These simple truths are ridiculed by armies of conservative PR people who feed us the myth of trickle-down economic growth which supposedly one day in the distant future will make us all rich. Well, the statistics just do not bear it out: while economic growth in poor countries has indeed lifted people out of grinding poverty, the economic growth in developed countries has not gone to the poor or middle classes, but has gone disproportionally to the rich and super-rich whose only concern these days seems to become mega- and hyper-rich, presumably to impress their pals when they show off their new super- and mega-yachts.
The second editorial spells out a different path: here the emphasis is on policies for the fair distribution of the planet’s limited resources that make us not wealthier but happier by recreating “a sense of community, trust and environmental sustainability”. Such policies could be: less working hours to spend more time with family and friends (Denmark and Sweden thus created jobs and boosted their birth rates). Ecosystems that clean our air and water instead of polluting industries. Safe, affordable public transport instead of pollution, accidents and traffic jams. An emphasis on quality of life, well-being and happiness instead of the meaningless stockpiling of cash. Such policies would lead us towards more fulfilling but also more sustainable lives.
We simply have to find a better way to all live together on a very small planet, a planet which by some incredible stroke of luck is hospitable to live. That hospitability could be destroyed easily if we push too hard – and at the moment, through exponential economic growth, we are hell-bent on pushing harder every year! In the words of the late Stephen Schneider, this is not good planetary management.
For good recent books on this topic, see The Price of Civilization and The Great Disruption, and of course CASSE (see also “As the dream of economic growth dies, a new plan awaits testing“).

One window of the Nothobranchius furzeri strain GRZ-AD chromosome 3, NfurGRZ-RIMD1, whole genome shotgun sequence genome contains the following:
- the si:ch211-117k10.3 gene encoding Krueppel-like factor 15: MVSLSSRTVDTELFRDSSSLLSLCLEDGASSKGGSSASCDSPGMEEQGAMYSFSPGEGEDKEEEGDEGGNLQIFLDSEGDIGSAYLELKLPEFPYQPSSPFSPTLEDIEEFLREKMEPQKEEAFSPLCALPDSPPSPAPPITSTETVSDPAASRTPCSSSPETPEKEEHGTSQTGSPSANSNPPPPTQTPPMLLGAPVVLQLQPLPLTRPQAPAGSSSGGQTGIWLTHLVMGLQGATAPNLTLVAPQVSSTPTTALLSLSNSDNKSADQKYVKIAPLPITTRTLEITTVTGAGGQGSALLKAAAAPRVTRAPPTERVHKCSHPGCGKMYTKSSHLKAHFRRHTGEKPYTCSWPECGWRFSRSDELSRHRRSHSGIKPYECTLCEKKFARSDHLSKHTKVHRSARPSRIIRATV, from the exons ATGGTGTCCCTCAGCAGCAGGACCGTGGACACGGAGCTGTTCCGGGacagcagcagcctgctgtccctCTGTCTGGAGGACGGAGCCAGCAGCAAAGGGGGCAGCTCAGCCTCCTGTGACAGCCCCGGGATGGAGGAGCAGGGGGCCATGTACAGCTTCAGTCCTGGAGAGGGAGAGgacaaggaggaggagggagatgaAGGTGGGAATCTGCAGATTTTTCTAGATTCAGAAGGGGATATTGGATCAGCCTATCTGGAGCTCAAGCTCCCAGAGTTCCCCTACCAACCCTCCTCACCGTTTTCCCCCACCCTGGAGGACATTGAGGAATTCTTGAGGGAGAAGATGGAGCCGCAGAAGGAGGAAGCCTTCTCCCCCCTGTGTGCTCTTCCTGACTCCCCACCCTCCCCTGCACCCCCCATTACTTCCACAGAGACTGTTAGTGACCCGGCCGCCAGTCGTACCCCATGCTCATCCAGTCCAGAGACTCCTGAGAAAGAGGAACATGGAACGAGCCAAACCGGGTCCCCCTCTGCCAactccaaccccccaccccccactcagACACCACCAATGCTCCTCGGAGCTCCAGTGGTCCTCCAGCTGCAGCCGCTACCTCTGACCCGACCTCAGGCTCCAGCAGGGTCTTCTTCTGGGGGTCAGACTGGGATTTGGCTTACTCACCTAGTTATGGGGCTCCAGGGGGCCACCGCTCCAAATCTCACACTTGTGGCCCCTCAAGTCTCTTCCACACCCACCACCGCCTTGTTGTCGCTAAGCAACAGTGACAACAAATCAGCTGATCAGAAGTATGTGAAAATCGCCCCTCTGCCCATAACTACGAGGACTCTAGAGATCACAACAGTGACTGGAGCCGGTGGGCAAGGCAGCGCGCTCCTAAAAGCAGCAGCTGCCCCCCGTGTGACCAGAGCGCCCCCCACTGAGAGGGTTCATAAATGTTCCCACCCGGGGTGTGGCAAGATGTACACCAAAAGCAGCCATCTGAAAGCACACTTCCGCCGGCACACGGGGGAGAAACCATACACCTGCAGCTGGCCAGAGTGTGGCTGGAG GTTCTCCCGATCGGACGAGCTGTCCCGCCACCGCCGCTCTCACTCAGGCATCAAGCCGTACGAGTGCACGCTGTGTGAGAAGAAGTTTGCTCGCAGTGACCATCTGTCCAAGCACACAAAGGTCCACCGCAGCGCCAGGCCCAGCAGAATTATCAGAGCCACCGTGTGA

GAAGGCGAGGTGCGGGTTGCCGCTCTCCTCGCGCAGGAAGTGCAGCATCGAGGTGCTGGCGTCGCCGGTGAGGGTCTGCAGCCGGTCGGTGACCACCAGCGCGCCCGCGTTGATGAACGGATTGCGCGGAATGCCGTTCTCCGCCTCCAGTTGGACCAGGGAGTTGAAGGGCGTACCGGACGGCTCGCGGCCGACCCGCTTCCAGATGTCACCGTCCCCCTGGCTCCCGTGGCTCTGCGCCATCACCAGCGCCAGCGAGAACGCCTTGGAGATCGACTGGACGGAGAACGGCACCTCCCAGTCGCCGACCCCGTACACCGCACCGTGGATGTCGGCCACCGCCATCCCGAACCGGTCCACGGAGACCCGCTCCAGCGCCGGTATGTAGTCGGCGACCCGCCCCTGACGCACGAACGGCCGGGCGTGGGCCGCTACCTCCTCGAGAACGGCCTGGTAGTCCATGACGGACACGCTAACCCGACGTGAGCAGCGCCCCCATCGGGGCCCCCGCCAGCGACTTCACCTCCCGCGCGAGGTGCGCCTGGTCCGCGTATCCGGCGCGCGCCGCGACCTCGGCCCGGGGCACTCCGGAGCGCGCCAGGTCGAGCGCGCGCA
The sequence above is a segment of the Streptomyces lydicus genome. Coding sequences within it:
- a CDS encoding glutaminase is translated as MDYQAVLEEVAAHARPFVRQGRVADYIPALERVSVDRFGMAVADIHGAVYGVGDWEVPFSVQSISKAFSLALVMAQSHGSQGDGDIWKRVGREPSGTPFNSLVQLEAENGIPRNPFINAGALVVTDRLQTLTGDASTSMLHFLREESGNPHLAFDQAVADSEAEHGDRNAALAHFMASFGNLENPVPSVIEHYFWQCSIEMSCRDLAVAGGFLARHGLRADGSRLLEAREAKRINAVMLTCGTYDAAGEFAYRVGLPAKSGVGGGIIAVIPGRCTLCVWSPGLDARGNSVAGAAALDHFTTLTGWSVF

Shark fin soup is a disgusting stain on Taiwanese culture
Today I realized once more that I am living in a culture which has a long way to go to develop a sustainable environmental ethic.
My wife and I were already on our way to a Taiwanese wedding when my wife told me that, because it was a traditional wedding party, they would have shark fin soup on the menu. After a few seconds thought, I told her that there was no way I could enjoy the wedding party under these circumstances, and luckily she understood that I had to go straight back home, while she would go on attending her friend’s wedding (but promised not to eat the shark fin soup).
It really is baffling, isn’t it? Most people would choke on their food if they knew their beef steaks or hamburgers came from a cow whose leg was cut off without anaesthetics and who was then left to slowly bleed to death. Well, that is exactly what happens to the sharks which are finned and then thrown back into the water. Never mind that we are also removing an amazing top predator from ocean ecosystems thereby endangering their continued existence and condemning millions of years of evolution to extinction. And never mind all the ecosystem services we get from sharks: to mention just one of them, think of the shark suits that Michael Phelps and other top swimmers wear which is a wonderful example of biomimicry. Without the sharks, we could have never invented them.